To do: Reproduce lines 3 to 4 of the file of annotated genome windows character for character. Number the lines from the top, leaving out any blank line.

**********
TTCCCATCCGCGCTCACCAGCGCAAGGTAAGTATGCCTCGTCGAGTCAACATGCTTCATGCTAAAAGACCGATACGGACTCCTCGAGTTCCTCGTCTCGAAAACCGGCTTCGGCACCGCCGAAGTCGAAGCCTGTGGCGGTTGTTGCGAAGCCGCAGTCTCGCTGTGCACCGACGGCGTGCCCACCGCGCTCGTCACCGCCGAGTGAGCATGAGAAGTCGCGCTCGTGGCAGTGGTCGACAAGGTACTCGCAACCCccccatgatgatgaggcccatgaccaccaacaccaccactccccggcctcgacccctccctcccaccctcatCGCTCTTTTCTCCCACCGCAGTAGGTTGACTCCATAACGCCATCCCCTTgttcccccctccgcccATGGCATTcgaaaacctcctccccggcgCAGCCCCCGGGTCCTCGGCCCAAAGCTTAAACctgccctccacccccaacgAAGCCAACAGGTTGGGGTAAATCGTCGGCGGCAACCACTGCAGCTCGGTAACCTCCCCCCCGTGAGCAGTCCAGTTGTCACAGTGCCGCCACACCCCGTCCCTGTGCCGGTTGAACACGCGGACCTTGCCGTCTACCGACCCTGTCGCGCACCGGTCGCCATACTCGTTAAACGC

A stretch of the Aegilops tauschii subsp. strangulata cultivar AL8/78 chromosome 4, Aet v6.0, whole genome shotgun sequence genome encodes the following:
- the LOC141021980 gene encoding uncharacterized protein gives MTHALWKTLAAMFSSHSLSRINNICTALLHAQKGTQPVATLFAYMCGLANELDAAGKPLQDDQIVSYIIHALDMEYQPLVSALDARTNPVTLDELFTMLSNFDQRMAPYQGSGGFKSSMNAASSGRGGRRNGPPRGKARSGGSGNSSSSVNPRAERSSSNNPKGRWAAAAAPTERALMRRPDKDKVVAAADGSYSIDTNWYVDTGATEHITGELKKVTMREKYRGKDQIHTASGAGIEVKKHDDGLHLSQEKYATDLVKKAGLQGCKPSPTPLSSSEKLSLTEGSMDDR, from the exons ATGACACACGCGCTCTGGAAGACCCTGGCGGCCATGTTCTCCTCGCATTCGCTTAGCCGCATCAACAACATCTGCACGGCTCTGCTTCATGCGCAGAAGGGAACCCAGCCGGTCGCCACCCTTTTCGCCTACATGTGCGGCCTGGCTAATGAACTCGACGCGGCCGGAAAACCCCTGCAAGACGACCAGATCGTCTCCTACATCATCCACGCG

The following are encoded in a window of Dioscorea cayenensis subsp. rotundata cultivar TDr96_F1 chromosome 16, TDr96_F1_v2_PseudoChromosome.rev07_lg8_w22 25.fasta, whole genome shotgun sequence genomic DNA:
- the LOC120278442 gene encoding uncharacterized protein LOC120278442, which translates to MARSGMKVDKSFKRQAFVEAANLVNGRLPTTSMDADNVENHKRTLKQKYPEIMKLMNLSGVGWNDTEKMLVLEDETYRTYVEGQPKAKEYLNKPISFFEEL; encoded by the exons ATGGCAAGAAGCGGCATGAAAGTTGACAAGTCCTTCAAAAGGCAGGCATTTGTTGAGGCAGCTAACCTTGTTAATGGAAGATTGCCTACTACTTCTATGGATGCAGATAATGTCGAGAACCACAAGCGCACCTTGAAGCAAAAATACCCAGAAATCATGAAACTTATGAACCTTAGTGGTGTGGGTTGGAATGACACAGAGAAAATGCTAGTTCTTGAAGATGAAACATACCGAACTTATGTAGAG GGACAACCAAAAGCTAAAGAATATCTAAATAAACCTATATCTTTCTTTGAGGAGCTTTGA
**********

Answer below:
- the LOC141021980 gene encoding uncharacterized protein gives MTHALWKTLAAMFSSHSLSRINNICTALLHAQKGTQPVATLFAYMCGLANELDAAGKPLQDDQIVSYIIHALDMEYQPLVSALDARTNPVTLDELFTMLSNFDQRMAPYQGSGGFKSSMNAASSGRGGRRNGPPRGKARSGGSGNSSSSVNPRAERSSSNNPKGRWAAAAAPTERALMRRPDKDKVVAAADGSYSIDTNWYVDTGATEHITGELKKVTMREKYRGKDQIHTASGAGIEVKKHDDGLHLSQEKYATDLVKKAGLQGCKPSPTPLSSSEKLSLTEGSMDDR, from the exons ATGACACACGCGCTCTGGAAGACCCTGGCGGCCATGTTCTCCTCGCATTCGCTTAGCCGCATCAACAACATCTGCACGGCTCTGCTTCATGCGCAGAAGGGAACCCAGCCGGTCGCCACCCTTTTCGCCTACATGTGCGGCCTGGCTAATGAACTCGACGCGGCCGGAAAACCCCTGCAAGACGACCAGATCGTCTCCTACATCATCCACGCG

The following are encoded in a window of Dioscorea cayenensis subsp. rotundata cultivar TDr96_F1 chromosome 16, TDr96_F1_v2_PseudoChromosome.rev07_lg8_w22 25.fasta, whole genome shotgun sequence genomic DNA: